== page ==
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Why I no longer upload my live sets

Playing at Shankra Festival, Switzerland, 2017

I used to upload my recorded live sets and some people ask a pretty fair question: why I no longer do this? Well, there are two reasons behind this decision: unreleased music and experiencing the moment.

Unreleased music

Being a music producer and a DJ, I always have quite many unreleased tracks in stock both from myself and the fellow producers that send me their promos. And despite the fact it’s much safer to play favourites and well-tested tracks, I love to play unreleases as it gives a unique musical experience for the people on the dance floor.

But these perks come with a cost and responsibility.

Since I get these tracks before the actual release date, I feel the importance of keeping them safe. This is especially true for the albums which take much longer to produce and release. For example, the tracks that have been released as a part of my second album “2000 Years Ahead” in January 2017 was actually made in early 2016, almost a year before the official date. If I’d upload a set full of such tracks a year before the release, it would be no point to actually releasing it.

Experiencing the moment

Every time I play on a gig, I’m trying to create a special musical journey for that particular event, a special moment that works right here, right now. For example, last time in London I kicked things off with a Techno groove and finished the set with a 145 BPM Psychedelic, both are quite beyond what you’d normally call a ‘Daniel Lesden style’ but it worked magically on that event.

The problem is when you listen to such sets at home, instead of getting goosebumps you basically just sit confused and ask why the hell it’s a Techno track now playing? Or why there were no breakdowns for the last ten minutes? Or why he’s made a mashup of this track? From the home listening perspective, it’s just a yet another set, not much different from a monthly radio show episode.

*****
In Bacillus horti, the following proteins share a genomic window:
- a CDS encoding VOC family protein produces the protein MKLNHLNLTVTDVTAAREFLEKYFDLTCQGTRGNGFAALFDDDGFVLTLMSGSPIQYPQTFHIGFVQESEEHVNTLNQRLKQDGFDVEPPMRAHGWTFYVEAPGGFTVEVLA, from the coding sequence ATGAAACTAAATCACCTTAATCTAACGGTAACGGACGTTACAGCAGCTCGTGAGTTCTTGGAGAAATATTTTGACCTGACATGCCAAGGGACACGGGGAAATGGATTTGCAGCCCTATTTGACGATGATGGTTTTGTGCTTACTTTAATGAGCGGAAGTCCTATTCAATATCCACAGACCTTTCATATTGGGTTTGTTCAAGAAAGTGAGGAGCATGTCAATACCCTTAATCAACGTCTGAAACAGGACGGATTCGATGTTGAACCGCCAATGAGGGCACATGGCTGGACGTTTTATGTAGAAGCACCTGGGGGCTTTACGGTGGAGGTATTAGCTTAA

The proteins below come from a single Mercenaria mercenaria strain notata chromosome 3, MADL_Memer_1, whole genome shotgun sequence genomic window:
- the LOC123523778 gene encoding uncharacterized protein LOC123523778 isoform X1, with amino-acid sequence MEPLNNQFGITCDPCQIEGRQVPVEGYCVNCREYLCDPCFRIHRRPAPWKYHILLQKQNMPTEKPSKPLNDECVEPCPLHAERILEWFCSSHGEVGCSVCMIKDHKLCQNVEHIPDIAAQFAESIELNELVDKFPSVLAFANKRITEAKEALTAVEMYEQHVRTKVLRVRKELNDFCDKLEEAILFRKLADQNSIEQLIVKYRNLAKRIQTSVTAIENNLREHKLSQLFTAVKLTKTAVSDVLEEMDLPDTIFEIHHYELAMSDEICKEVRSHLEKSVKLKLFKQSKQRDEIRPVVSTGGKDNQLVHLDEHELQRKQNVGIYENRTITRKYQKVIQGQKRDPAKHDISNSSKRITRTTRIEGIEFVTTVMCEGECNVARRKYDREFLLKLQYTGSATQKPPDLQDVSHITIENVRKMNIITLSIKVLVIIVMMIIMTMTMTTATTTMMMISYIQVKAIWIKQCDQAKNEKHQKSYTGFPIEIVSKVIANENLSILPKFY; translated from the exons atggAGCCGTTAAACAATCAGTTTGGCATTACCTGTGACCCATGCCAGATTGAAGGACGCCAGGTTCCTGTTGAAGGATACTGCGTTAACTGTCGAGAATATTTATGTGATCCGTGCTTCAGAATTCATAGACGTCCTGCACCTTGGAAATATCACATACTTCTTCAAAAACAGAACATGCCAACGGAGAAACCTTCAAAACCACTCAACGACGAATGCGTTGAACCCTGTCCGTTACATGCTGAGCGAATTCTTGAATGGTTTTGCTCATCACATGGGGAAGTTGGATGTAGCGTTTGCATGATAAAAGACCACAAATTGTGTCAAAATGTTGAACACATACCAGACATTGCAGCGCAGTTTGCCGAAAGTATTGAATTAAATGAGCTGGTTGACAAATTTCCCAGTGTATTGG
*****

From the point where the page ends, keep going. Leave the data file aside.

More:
So, this is why I don’t upload my sets anymore. I keep recording them, though, so I could listen back and analyse it: see where the mixing wasn’t perfect, where the effects probably weren’t necessary, etcetera. And it’s a great way to improve your skills, by the way, I’d suggest to give it a try even if you consider yourself an experienced DJ.

Let me know what do you think about it?

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Nov 7   I am   Live sets
1 comment
Drev

thanks for posting, Daniel, I agree with what you saying.

I notice it has become a trend in recent years for whole sets to be uploaded. Boom, Ozora and other festivals are releasing countless hours of music from artists. While I do enjoy listening to these, I also feel it devalues the experience of attending these festivals and hearing this live. Also, why would a fan buy an album from an artists if there’s several 90-minute sets from that artist available for streaming or download, that probably include most of the album tracks?

On the other hand, some of these live sets are my most played files in my mp3 player due to the flow they have compared to an album which starts and stops. So while I enjoy having this as a downloaded file, I also think the prevalence of releasing full live sets to the public can be problematic for artists oversaturating the market and devaluing the unique experience of their live set.

Daniel Lesden

That’s a great addition to my thoughts, thank you Drev.

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